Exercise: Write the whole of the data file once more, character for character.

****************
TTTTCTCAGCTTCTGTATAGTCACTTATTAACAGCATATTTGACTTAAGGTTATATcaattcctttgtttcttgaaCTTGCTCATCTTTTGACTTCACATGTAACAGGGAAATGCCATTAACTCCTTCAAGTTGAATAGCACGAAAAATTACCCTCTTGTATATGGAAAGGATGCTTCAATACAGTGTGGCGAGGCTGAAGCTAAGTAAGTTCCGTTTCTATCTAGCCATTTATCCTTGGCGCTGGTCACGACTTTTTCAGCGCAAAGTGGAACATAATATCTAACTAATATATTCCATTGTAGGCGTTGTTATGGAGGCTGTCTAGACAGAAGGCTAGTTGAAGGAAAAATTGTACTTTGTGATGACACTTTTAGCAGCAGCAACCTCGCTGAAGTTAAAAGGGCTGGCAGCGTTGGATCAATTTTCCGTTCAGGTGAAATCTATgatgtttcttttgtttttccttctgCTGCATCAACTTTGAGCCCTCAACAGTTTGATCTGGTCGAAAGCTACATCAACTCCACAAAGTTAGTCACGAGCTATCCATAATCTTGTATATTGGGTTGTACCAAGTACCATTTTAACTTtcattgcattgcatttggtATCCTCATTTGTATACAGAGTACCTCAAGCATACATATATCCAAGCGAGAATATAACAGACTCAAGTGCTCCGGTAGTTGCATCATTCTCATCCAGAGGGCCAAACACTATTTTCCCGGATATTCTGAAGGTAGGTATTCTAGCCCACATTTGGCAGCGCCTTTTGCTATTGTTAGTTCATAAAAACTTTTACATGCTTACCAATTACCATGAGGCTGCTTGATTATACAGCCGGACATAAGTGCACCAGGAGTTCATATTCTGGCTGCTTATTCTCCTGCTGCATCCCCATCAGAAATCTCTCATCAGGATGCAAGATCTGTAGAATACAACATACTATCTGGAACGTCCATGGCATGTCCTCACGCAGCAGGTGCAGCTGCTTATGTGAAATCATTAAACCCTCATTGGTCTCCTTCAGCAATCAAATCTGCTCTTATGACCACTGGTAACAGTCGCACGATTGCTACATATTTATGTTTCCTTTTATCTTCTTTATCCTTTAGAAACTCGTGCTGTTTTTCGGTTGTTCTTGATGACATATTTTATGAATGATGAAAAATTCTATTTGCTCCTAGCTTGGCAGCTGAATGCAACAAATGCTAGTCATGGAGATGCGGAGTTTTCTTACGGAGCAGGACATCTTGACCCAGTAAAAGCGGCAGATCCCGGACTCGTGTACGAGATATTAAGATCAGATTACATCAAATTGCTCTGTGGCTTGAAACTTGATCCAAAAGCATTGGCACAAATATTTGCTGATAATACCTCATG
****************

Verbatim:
TTTTCTCAGCTTCTGTATAGTCACTTATTAACAGCATATTTGACTTAAGGTTATATcaattcctttgtttcttgaaCTTGCTCATCTTTTGACTTCACATGTAACAGGGAAATGCCATTAACTCCTTCAAGTTGAATAGCACGAAAAATTACCCTCTTGTATATGGAAAGGATGCTTCAATACAGTGTGGCGAGGCTGAAGCTAAGTAAGTTCCGTTTCTATCTAGCCATTTATCCTTGGCGCTGGTCACGACTTTTTCAGCGCAAAGTGGAACATAATATCTAACTAATATATTCCATTGTAGGCGTTGTTATGGAGGCTGTCTAGACAGAAGGCTAGTTGAAGGAAAAATTGTACTTTGTGATGACACTTTTAGCAGCAGCAACCTCGCTGAAGTTAAAAGGGCTGGCAGCGTTGGATCAATTTTCCGTTCAGGTGAAATCTATgatgtttcttttgtttttccttctgCTGCATCAACTTTGAGCCCTCAACAGTTTGATCTGGTCGAAAGCTACATCAACTCCACAAAGTTAGTCACGAGCTATCCATAATCTTGTATATTGGGTTGTACCAAGTACCATTTTAACTTtcattgcattgcatttggtATCCTCATTTGTATACAGAGTACCTCAAGCATACATATATCCAAGCGAGAATATAACAGACTCAAGTGCTCCGGTAGTTGCATCATTCTCATCCAGAGGGCCAAACACTATTTTCCCGGATATTCTGAAGGTAGGTATTCTAGCCCACATTTGGCAGCGCCTTTTGCTATTGTTAGTTCATAAAAACTTTTACATGCTTACCAATTACCATGAGGCTGCTTGATTATACAGCCGGACATAAGTGCACCAGGAGTTCATATTCTGGCTGCTTATTCTCCTGCTGCATCCCCATCAGAAATCTCTCATCAGGATGCAAGATCTGTAGAATACAACATACTATCTGGAACGTCCATGGCATGTCCTCACGCAGCAGGTGCAGCTGCTTATGTGAAATCATTAAACCCTCATTGGTCTCCTTCAGCAATCAAATCTGCTCTTATGACCACTGGTAACAGTCGCACGATTGCTACATATTTATGTTTCCTTTTATCTTCTTTATCCTTTAGAAACTCGTGCTGTTTTTCGGTTGTTCTTGATGACATATTTTATGAATGATGAAAAATTCTATTTGCTCCTAGCTTGGCAGCTGAATGCAACAAATGCTAGTCATGGAGATGCGGAGTTTTCTTACGGAGCAGGACATCTTGACCCAGTAAAAGCGGCAGATCCCGGACTCGTGTACGAGATATTAAGATCAGATTACATCAAATTGCTCTGTGGCTTGAAACTTGATCCAAAAGCATTGGCACAAATATTTGCTGATAATACCTCATG